Sunil Gavaskar often reacted sharply, saying that it was disrespectful to Mankad. He saw it as an indirect attack on India, whereas this method of dismissal was within the ambit of the rules. One of Mankad’s sons objected to the experiment, while the greater Commonwealth laughed because hey, you can’t violate the ‘spirit of cricket’.

logic vs noise

The generalization of this dismissal, despite those classical classicists berating it, hinged on R Ashwin in the end. The off-spinner, aware of the cut and thrust and narrow-margins of modern cricket, was never averse to employing this method of dismissal and being an engineer, worked around this method of dispatching the restless batsman. Used sharp logic to clear the noise. ,

But when talk revolves around the ‘spirit of cricket’, the ghosts of this much-loved run-out version always find a second life! Recently, Rohit Sharma recalled Dasun Shanaka when Mohammed Shami ran out the batsman in the final over of a loss to Sri Lanka. Rohit said he would have preferred any other way to dismiss it, especially with Shanaka nearing the three-figure mark. As if on cue, Twitterati applauded ‘Rohit’s goodness’ and virtue-signalling resurfaced and the spirit of cricket whispered.

Ashwin later offered a reality check, saying Shanaka’s ‘run out’ was within the rules. But Mark Waugh made a tweet against this method of dismissal and Venkatesh Prasad opposed it, while Gillies at the non-striker’s end faced an existential anxiety from an unnecessary moral dilemma. Cricket has always oscillated between its rules and the way they are implemented.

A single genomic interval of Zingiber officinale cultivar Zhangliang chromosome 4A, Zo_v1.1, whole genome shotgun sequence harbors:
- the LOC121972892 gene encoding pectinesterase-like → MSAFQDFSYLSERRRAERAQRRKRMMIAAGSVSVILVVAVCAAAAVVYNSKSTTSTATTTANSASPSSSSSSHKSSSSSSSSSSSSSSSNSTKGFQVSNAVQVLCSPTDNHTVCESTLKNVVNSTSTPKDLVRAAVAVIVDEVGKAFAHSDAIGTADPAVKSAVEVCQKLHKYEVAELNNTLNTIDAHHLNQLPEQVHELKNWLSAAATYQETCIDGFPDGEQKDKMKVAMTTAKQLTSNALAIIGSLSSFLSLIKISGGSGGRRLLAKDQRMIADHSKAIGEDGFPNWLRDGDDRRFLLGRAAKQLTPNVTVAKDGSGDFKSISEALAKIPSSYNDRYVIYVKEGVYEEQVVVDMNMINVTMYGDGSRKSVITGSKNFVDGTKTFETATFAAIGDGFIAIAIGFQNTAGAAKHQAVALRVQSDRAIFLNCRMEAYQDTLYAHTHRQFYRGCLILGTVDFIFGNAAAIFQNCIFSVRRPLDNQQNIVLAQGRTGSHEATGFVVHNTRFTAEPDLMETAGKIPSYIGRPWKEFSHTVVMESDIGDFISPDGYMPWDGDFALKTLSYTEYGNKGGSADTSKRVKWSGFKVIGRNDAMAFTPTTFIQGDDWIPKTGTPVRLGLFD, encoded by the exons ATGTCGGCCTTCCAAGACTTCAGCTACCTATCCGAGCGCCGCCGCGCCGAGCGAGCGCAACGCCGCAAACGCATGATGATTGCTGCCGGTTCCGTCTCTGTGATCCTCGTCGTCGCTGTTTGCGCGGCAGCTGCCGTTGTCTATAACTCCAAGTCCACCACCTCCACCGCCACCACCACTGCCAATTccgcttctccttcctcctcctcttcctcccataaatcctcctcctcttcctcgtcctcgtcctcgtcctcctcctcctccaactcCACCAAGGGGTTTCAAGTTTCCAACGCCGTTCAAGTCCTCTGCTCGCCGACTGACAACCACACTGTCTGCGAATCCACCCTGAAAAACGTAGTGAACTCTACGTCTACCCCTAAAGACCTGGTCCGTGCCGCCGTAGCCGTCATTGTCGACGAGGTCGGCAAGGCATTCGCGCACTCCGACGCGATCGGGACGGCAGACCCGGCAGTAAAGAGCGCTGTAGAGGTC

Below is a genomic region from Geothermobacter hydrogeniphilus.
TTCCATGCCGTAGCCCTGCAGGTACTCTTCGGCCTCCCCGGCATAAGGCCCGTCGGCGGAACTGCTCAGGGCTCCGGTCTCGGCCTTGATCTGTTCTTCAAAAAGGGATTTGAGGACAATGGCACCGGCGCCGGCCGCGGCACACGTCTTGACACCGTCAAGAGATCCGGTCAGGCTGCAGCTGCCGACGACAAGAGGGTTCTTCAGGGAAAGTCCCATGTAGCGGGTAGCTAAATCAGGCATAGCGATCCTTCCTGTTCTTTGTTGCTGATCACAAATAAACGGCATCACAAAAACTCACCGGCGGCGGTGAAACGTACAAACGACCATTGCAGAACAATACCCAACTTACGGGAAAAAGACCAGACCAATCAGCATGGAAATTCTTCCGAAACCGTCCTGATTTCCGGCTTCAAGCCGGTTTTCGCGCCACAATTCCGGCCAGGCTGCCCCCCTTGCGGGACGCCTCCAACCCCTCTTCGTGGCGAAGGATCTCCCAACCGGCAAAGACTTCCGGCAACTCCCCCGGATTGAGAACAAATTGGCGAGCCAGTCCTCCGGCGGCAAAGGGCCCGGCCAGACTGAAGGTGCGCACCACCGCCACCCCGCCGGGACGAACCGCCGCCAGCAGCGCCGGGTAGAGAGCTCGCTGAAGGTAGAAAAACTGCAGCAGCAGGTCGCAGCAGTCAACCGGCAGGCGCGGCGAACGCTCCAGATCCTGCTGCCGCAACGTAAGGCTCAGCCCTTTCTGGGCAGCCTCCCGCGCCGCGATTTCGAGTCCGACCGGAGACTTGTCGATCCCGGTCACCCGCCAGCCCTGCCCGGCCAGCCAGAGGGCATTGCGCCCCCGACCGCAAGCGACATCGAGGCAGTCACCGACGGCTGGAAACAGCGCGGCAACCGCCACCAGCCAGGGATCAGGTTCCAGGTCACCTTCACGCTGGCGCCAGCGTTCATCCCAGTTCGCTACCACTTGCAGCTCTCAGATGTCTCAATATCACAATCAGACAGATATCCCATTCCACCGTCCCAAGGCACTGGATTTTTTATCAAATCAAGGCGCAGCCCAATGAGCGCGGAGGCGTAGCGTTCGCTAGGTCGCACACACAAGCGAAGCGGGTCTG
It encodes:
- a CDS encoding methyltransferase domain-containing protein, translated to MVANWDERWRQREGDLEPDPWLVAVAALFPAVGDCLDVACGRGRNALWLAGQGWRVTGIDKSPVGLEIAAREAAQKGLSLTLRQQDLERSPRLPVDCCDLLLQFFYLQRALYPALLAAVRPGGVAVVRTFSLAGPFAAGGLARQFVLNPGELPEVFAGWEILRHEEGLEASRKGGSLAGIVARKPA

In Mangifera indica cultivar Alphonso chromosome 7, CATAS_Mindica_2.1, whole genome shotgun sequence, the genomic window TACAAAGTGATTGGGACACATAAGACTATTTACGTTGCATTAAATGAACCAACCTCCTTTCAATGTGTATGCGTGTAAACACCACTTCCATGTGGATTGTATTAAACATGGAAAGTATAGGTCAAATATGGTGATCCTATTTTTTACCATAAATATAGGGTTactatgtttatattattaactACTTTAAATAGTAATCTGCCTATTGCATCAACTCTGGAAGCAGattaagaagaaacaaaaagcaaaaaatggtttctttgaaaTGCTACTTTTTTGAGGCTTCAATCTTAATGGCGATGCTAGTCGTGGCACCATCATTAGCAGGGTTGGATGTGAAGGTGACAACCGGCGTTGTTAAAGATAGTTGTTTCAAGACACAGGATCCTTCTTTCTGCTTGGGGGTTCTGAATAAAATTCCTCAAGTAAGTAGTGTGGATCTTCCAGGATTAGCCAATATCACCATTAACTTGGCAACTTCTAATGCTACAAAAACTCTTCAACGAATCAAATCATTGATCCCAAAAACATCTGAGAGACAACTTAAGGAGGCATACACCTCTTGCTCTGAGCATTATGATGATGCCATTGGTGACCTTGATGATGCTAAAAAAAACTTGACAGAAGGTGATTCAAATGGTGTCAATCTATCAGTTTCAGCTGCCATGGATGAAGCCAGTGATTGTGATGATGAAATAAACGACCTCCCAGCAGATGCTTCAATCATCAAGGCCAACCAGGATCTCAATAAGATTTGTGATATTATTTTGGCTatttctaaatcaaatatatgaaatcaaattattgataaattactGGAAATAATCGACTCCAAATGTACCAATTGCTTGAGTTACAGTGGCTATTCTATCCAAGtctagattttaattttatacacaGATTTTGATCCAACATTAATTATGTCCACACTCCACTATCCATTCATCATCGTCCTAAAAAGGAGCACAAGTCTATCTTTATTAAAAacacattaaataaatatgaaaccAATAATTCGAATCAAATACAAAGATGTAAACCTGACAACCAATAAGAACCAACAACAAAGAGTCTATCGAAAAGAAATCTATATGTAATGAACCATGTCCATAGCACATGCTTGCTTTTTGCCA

Adam Gilchrist often walked off if he thought he had been dismissed, while fellow-Australian Ricky Ponting believed it was the umpire’s job to make the decision unless it was a case like being clean-bowled. There should be no outright dismissal. But Gilchrist also refused to walk on several occasions leaving the umpires confused. There was a former wicket-keeper in Indian domestic cricket who imitated the sound of the edge and then appealed, leaving the batsman perplexed and the umpire convinced.

Saliva-laden lozenges were previously used to change the position of the ball. Even if the pandemic puts an end to the use of saliva, the fact remains that cricketers will use all kinds of methods to gain an edge and extract profits, be it runs or wickets. Worse, the match has been thrown while shady brokers lurk across the ropes, but social media wriggling fingers pounce on a legitimate run-out.

So is Rohit right and Ashwin wrong? Life is never black and white and there are shades of gray and multiple interpretations. Rohit’s gesture was special while Ashwin’s execution of the rule is correct. There is no right or wrong here, but we just need to accept the context in which these decisions are taken. Cricket needs to move on, accept its diverse realities instead of trying to be too good to be true.

The South Indian way of eating masala dosa demands the use of hands, but in Mumbai, where the office-goer local is racing against the clock to catch a train, a fork and spoon work at Udupi joints. This saves time as there is no need to wash hands. Cricket and life offer many choices and influence the resulting decisions. Some bowlers will get run out against a stray non-striker, some bowlers may not. Captains may have their own parameters but all this adds to the charm of the game. Crickets should not always smell of talcum powder and should roam spotlessly white. Let it be.